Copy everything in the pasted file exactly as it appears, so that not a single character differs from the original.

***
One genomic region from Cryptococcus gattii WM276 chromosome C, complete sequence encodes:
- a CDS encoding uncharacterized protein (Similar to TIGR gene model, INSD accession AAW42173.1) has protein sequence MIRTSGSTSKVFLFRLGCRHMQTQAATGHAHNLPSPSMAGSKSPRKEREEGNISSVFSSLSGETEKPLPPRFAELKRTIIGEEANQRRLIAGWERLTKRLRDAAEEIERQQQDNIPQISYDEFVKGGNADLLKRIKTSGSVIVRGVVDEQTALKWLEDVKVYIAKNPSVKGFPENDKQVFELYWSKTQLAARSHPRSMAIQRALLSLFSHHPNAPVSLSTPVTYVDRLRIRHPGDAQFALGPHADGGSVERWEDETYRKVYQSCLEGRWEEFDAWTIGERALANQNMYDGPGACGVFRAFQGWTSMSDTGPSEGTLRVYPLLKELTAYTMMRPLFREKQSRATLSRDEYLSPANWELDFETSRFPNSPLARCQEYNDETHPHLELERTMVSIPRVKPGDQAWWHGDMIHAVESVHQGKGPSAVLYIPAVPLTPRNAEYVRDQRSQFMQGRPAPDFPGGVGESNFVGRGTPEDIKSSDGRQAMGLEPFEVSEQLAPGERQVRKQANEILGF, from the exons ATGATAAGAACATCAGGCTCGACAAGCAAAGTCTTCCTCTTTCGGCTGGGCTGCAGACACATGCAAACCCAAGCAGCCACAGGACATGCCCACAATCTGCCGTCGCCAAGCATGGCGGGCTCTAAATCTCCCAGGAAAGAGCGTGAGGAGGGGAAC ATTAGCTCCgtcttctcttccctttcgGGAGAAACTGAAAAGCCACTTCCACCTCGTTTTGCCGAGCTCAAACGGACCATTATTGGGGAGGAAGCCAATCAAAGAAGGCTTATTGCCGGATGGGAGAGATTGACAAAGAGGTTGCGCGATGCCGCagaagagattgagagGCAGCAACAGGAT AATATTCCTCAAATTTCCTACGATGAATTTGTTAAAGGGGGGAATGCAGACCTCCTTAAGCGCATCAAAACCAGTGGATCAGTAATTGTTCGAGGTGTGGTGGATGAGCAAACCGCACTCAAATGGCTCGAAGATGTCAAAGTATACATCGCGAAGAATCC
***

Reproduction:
One genomic region from Cryptococcus gattii WM276 chromosome C, complete sequence encodes:
- a CDS encoding uncharacterized protein (Similar to TIGR gene model, INSD accession AAW42173.1) has protein sequence MIRTSGSTSKVFLFRLGCRHMQTQAATGHAHNLPSPSMAGSKSPRKEREEGNISSVFSSLSGETEKPLPPRFAELKRTIIGEEANQRRLIAGWERLTKRLRDAAEEIERQQQDNIPQISYDEFVKGGNADLLKRIKTSGSVIVRGVVDEQTALKWLEDVKVYIAKNPSVKGFPENDKQVFELYWSKTQLAARSHPRSMAIQRALLSLFSHHPNAPVSLSTPVTYVDRLRIRHPGDAQFALGPHADGGSVERWEDETYRKVYQSCLEGRWEEFDAWTIGERALANQNMYDGPGACGVFRAFQGWTSMSDTGPSEGTLRVYPLLKELTAYTMMRPLFREKQSRATLSRDEYLSPANWELDFETSRFPNSPLARCQEYNDETHPHLELERTMVSIPRVKPGDQAWWHGDMIHAVESVHQGKGPSAVLYIPAVPLTPRNAEYVRDQRSQFMQGRPAPDFPGGVGESNFVGRGTPEDIKSSDGRQAMGLEPFEVSEQLAPGERQVRKQANEILGF, from the exons ATGATAAGAACATCAGGCTCGACAAGCAAAGTCTTCCTCTTTCGGCTGGGCTGCAGACACATGCAAACCCAAGCAGCCACAGGACATGCCCACAATCTGCCGTCGCCAAGCATGGCGGGCTCTAAATCTCCCAGGAAAGAGCGTGAGGAGGGGAAC ATTAGCTCCgtcttctcttccctttcgGGAGAAACTGAAAAGCCACTTCCACCTCGTTTTGCCGAGCTCAAACGGACCATTATTGGGGAGGAAGCCAATCAAAGAAGGCTTATTGCCGGATGGGAGAGATTGACAAAGAGGTTGCGCGATGCCGCagaagagattgagagGCAGCAACAGGAT AATATTCCTCAAATTTCCTACGATGAATTTGTTAAAGGGGGGAATGCAGACCTCCTTAAGCGCATCAAAACCAGTGGATCAGTAATTGTTCGAGGTGTGGTGGATGAGCAAACCGCACTCAAATGGCTCGAAGATGTCAAAGTATACATCGCGAAGAATCC